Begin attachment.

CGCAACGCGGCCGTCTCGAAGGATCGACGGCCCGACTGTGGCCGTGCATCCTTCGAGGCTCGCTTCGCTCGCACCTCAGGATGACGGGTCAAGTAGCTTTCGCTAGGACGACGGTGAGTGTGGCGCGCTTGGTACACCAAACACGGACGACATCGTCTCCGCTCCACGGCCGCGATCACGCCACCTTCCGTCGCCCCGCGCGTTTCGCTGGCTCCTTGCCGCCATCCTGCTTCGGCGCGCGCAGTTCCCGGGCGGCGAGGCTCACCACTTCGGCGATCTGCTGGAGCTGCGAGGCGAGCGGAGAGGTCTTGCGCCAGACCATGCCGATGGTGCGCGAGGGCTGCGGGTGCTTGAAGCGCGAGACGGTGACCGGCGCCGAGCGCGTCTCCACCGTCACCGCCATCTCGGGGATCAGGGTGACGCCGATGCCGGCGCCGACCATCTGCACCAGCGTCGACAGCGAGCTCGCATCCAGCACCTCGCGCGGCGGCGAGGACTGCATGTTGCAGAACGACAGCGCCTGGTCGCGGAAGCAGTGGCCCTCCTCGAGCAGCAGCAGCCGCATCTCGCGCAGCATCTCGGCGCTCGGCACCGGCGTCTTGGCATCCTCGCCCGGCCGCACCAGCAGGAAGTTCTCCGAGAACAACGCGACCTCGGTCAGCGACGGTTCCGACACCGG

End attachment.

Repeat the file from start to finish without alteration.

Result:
CGCAACGCGGCCGTCTCGAAGGATCGACGGCCCGACTGTGGCCGTGCATCCTTCGAGGCTCGCTTCGCTCGCACCTCAGGATGACGGGTCAAGTAGCTTTCGCTAGGACGACGGTGAGTGTGGCGCGCTTGGTACACCAAACACGGACGACATCGTCTCCGCTCCACGGCCGCGATCACGCCACCTTCCGTCGCCCCGCGCGTTTCGCTGGCTCCTTGCCGCCATCCTGCTTCGGCGCGCGCAGTTCCCGGGCGGCGAGGCTCACCACTTCGGCGATCTGCTGGAGCTGCGAGGCGAGCGGAGAGGTCTTGCGCCAGACCATGCCGATGGTGCGCGAGGGCTGCGGGTGCTTGAAGCGCGAGACGGTGACCGGCGCCGAGCGCGTCTCCACCGTCACCGCCATCTCGGGGATCAGGGTGACGCCGATGCCGGCGCCGACCATCTGCACCAGCGTCGACAGCGAGCTCGCATCCAGCACCTCGCGCGGCGGCGAGGACTGCATGTTGCAGAACGACAGCGCCTGGTCGCGGAAGCAGTGGCCCTCCTCGAGCAGCAGCAGCCGCATCTCGCGCAGCATCTCGGCGCTCGGCACCGGCGTCTTGGCATCCTCGCCCGGCCGCACCAGCAGGAAGTTCTCCGAGAACAACGCGACCTCGGTCAGCGACGGTTCCGACACCGG